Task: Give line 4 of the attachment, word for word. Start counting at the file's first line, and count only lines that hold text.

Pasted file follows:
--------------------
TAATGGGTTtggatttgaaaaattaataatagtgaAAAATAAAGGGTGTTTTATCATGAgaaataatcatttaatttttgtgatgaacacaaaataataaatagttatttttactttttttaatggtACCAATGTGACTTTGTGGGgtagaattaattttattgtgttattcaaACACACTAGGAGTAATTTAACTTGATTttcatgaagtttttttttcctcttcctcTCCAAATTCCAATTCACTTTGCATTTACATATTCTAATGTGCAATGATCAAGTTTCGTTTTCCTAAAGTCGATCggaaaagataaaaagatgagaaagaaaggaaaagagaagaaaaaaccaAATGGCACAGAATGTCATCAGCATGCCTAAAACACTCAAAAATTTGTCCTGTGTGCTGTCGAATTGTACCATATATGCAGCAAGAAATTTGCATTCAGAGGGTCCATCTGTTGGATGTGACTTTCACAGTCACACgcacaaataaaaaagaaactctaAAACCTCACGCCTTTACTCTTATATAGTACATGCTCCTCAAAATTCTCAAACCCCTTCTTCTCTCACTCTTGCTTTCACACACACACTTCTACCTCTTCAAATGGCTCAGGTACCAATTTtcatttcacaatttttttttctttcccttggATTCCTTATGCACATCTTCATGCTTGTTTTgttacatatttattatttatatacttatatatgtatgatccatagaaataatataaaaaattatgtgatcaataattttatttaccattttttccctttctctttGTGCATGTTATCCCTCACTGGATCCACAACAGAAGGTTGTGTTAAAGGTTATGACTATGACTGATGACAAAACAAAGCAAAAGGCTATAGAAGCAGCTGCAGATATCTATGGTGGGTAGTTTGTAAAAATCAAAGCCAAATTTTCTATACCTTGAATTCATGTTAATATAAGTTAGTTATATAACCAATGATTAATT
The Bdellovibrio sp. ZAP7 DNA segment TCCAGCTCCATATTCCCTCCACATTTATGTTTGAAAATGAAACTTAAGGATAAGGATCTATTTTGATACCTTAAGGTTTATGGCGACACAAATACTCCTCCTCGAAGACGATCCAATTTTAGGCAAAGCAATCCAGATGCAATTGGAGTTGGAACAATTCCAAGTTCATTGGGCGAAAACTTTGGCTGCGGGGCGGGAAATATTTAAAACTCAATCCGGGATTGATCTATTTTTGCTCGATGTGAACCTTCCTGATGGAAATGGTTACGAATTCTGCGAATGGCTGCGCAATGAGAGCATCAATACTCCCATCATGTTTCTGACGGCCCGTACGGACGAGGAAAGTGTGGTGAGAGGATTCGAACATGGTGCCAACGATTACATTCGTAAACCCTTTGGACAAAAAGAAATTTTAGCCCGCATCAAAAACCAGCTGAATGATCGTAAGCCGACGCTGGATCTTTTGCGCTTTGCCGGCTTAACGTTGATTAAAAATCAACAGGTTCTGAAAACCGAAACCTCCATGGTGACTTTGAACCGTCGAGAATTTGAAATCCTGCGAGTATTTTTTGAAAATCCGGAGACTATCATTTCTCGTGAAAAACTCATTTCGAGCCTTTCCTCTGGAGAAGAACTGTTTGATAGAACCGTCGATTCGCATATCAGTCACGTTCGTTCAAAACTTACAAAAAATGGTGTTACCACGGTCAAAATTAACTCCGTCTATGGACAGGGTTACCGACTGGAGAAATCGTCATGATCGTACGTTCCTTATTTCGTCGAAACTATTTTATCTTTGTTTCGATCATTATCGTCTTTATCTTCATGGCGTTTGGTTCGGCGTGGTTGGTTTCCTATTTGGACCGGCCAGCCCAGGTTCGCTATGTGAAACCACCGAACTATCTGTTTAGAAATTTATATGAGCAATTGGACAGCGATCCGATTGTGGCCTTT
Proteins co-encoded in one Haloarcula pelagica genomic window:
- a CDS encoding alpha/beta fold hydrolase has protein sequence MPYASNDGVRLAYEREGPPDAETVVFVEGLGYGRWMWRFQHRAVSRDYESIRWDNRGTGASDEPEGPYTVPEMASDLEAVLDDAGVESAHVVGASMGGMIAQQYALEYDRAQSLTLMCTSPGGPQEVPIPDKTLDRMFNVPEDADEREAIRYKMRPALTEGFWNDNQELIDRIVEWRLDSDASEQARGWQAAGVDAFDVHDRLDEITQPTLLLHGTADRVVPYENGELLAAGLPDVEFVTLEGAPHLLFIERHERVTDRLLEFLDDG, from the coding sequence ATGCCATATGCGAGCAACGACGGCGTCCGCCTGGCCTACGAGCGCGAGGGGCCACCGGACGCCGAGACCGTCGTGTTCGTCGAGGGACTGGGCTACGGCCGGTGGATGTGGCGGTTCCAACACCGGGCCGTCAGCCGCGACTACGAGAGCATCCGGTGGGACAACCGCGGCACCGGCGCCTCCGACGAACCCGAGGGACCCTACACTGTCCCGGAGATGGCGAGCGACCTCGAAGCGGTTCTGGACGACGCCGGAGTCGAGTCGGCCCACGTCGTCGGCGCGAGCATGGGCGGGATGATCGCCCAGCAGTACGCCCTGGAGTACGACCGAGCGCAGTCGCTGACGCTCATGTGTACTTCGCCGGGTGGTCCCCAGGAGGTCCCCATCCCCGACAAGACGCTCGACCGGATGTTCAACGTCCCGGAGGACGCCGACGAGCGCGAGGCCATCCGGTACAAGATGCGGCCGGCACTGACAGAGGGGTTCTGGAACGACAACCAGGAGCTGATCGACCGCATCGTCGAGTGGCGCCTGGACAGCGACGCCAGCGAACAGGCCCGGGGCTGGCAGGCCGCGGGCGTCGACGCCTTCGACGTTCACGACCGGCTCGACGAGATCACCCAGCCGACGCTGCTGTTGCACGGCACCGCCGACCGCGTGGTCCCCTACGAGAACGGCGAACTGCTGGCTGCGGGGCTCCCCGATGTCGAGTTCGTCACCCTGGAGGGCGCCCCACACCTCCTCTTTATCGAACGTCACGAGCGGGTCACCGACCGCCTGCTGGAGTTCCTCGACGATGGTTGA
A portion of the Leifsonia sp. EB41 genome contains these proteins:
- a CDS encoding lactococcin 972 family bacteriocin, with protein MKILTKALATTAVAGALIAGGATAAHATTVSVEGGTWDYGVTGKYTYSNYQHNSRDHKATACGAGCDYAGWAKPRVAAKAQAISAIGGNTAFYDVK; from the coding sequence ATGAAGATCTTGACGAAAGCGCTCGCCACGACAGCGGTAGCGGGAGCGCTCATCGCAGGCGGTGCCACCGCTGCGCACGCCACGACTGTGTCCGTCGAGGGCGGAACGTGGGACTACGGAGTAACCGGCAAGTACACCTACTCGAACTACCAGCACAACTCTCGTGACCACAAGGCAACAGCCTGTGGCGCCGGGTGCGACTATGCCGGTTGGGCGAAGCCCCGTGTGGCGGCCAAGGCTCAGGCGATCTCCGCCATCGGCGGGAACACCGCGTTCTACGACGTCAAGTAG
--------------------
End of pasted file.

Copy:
- a CDS encoding alpha/beta fold hydrolase has protein sequence MPYASNDGVRLAYEREGPPDAETVVFVEGLGYGRWMWRFQHRAVSRDYESIRWDNRGTGASDEPEGPYTVPEMASDLEAVLDDAGVESAHVVGASMGGMIAQQYALEYDRAQSLTLMCTSPGGPQEVPIPDKTLDRMFNVPEDADEREAIRYKMRPALTEGFWNDNQELIDRIVEWRLDSDASEQARGWQAAGVDAFDVHDRLDEITQPTLLLHGTADRVVPYENGELLAAGLPDVEFVTLEGAPHLLFIERHERVTDRLLEFLDDG, from the coding sequence ATGCCATATGCGAGCAACGACGGCGTCCGCCTGGCCTACGAGCGCGAGGGGCCACCGGACGCCGAGACCGTCGTGTTCGTCGAGGGACTGGGCTACGGCCGGTGGATGTGGCGGTTCCAACACCGGGCCGTCAGCCGCGACTACGAGAGCATCCGGTGGGACAACCGCGGCACCGGCGCCTCCGACGAACCCGAGGGACCCTACACTGTCCCGGAGATGGCGAGCGACCTCGAAGCGGTTCTGGACGACGCCGGAGTCGAGTCGGCCCACGTCGTCGGCGCGAGCATGGGCGGGATGATCGCCCAGCAGTACGCCCTGGAGTACGACCGAGCGCAGTCGCTGACGCTCATGTGTACTTCGCCGGGTGGTCCCCAGGAGGTCCCCATCCCCGACAAGACGCTCGACCGGATGTTCAACGTCCCGGAGGACGCCGACGAGCGCGAGGCCATCCGGTACAAGATGCGGCCGGCACTGACAGAGGGGTTCTGGAACGACAACCAGGAGCTGATCGACCGCATCGTCGAGTGGCGCCTGGACAGCGACGCCAGCGAACAGGCCCGGGGCTGGCAGGCCGCGGGCGTCGACGCCTTCGACGTTCACGACCGGCTCGACGAGATCACCCAGCCGACGCTGCTGTTGCACGGCACCGCCGACCGCGTGGTCCCCTACGAGAACGGCGAACTGCTGGCTGCGGGGCTCCCCGATGTCGAGTTCGTCACCCTGGAGGGCGCCCCACACCTCCTCTTTATCGAACGTCACGAGCGGGTCACCGACCGCCTGCTGGAGTTCCTCGACGATGGTTGA